By the way, that Thursday was the day Steve recently blogged about in which we had no electricity or water (none, nada, zip, the pipes were sucking air). I had to go to work that morning, and the light did not come on at 6am as expected so the pump could not pump water to our upper water tank, and it was pouring rain outside, and I really did want a shower… so, I donned my bathing suit, used the bar of soap Steve had used in the middle of the night when he got up, and showered in the rain! It was actually… not that bad. I really have come a long way!

So, Friday noon they picked me up at school and we headed north. Our first stop was the Cedi Bead Factory (as I type the word Factory, I feel the need to explain – we’re talking some tin roofed open air structures and a hut shop that has been run by the same family for over 200 years). A nice young man who was working at the oven paused what he was doing to show us how the 5 different types of beads they make are made – some with a powder that when fired becomes a hard clay, and some with recycled glass that they pulverize with a large mortar and pestle and add tints to. Most beads they hand paint afterward, although the clay ones they add different tints in patterns to the molds and the patterns are fired in. Even the painted ones are re-fired after painting to permanently set the designs. It was interesting to watch this centuries old process to see how these were made, and amazing that each bead was handmade in this manner. We spent quite some time in the gift shop (thinking ahead toward Christmas) and then hit the road again. We continued north, but decided to leave the dam at Lake Volta for another trip – we turned we st and went to a large town called Koforidua, where we found a hotel and ate and went to bed.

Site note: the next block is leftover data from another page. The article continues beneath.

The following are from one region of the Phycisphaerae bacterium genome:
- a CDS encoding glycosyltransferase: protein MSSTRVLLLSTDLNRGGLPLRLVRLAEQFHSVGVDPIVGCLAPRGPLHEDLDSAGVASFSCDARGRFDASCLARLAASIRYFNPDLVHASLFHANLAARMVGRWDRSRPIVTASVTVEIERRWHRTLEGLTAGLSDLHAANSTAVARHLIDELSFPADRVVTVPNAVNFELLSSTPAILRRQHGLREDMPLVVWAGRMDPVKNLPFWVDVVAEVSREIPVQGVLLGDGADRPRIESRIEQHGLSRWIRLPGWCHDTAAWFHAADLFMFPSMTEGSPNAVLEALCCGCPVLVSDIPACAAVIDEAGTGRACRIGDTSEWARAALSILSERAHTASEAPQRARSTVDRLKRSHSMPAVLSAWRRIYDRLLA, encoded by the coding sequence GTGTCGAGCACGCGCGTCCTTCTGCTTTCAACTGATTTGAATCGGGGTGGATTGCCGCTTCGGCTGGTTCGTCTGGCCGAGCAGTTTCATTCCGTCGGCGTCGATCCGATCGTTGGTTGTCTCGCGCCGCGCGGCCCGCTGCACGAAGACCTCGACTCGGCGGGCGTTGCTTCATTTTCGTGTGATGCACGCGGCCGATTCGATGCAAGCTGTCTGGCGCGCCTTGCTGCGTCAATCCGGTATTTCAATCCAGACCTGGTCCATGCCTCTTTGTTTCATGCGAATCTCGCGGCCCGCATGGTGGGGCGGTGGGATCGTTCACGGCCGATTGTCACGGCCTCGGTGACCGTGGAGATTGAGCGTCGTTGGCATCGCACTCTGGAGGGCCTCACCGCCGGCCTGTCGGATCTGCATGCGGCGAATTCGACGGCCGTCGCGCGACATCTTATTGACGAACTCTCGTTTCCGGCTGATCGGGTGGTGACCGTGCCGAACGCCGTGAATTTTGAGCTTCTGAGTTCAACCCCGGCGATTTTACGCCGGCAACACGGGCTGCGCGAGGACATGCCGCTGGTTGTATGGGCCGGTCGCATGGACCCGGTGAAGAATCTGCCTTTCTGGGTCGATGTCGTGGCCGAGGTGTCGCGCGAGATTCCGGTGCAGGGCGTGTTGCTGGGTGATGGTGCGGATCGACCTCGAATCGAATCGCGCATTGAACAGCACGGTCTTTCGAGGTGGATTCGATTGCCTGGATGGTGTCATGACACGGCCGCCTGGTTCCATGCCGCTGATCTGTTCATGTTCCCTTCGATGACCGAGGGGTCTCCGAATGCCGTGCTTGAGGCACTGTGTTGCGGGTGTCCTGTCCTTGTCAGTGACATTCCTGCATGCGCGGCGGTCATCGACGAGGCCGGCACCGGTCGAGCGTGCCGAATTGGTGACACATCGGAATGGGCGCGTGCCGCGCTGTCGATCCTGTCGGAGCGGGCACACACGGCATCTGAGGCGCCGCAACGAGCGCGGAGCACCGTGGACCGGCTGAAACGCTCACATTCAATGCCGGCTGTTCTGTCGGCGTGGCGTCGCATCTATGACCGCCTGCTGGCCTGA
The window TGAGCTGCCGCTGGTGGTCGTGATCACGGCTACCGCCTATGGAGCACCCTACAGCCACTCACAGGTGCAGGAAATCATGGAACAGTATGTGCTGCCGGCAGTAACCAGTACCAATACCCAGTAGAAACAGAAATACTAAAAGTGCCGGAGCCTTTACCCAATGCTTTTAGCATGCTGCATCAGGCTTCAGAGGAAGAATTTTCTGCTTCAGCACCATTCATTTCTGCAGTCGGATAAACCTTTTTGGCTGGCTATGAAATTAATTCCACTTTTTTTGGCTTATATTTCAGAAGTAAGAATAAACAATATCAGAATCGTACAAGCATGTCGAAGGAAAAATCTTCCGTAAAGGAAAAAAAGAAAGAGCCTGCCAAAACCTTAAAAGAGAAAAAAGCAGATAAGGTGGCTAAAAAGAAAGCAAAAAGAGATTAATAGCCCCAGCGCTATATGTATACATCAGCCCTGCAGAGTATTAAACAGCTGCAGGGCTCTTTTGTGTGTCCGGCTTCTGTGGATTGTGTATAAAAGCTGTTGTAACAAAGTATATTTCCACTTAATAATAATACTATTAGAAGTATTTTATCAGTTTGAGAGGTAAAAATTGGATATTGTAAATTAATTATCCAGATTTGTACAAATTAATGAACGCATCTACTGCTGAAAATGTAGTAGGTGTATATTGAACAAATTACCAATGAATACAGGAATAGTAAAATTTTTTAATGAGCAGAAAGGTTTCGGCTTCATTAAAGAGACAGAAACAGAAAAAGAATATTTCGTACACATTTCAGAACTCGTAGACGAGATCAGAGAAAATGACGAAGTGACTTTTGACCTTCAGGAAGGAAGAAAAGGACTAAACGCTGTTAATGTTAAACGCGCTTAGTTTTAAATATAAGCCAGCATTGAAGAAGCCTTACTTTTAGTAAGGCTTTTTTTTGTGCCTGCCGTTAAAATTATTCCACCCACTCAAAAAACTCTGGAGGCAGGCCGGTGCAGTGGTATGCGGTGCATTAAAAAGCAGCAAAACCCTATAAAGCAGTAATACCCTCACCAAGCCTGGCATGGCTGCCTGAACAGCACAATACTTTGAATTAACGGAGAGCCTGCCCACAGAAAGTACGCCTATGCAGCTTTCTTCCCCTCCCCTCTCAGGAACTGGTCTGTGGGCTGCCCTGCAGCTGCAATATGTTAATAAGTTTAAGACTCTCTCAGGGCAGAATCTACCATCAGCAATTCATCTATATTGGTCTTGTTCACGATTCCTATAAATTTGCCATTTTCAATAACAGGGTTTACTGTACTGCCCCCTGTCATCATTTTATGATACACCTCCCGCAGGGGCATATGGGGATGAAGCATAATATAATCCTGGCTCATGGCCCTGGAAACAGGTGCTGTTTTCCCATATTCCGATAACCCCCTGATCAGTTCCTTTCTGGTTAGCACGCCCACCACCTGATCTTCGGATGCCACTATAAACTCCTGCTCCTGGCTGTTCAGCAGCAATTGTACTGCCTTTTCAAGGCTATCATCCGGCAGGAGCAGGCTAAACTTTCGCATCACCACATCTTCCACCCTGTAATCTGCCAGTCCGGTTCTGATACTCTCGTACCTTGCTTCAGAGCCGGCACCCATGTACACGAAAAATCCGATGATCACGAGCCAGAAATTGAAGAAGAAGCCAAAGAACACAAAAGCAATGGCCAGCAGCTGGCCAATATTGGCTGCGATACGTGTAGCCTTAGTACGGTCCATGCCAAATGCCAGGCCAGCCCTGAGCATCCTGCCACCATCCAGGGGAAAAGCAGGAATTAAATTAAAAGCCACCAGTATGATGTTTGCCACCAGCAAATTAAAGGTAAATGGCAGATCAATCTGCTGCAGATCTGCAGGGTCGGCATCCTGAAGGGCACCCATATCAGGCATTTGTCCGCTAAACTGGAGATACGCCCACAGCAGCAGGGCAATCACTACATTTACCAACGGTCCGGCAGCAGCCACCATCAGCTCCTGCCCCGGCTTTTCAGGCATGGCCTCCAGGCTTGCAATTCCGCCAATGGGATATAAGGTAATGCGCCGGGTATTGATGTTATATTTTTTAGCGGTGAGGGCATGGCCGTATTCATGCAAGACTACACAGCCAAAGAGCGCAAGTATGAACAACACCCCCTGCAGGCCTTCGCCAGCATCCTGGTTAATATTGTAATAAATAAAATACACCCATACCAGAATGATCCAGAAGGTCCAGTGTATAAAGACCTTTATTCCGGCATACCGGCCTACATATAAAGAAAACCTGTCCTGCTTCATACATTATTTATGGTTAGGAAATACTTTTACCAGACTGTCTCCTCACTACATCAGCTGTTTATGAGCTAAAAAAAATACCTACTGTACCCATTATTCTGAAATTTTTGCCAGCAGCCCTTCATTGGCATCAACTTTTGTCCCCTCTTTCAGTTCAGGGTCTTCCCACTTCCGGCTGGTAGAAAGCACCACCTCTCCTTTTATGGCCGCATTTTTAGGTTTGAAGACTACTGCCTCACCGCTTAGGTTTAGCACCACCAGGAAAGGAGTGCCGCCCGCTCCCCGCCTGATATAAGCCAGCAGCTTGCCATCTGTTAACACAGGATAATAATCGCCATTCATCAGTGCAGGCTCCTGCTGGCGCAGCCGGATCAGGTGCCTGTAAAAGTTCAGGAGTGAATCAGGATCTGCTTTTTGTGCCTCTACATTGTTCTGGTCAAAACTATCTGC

The next morning we went to Boti Falls, a natural waterfall that was beautiful. Our guide (you have to hire a guide there) took us down the 250 concrete steps to the basin where the waterfall towered 30 meters above us, and the spray from the waterfall gave a nice cool down.

Boti Falls is a sacred spot to the Ghanaians and each July 1st we are told 1000s of people will gather here. We asked our guide (Mr. Samuel) about it, but all he would say was “there come many, many people.” It is such a sacred spot that even the enormous snails (about the size of a baseball) are sacred, and forbidden to touch.

At the falls they had a trash can, somewhat of a rarity here in Ghana, and something about it seemed familiar. Familiar is not a normal feeling here and when something feels that way we learn to take interest. When I got closer I realized what it was, Property of City of Austin. We used to have one just like it when we were in Seminary. Going home we took turns making up stories about how it got to Ghana, then to Boti Falls, and then down the 250 steps.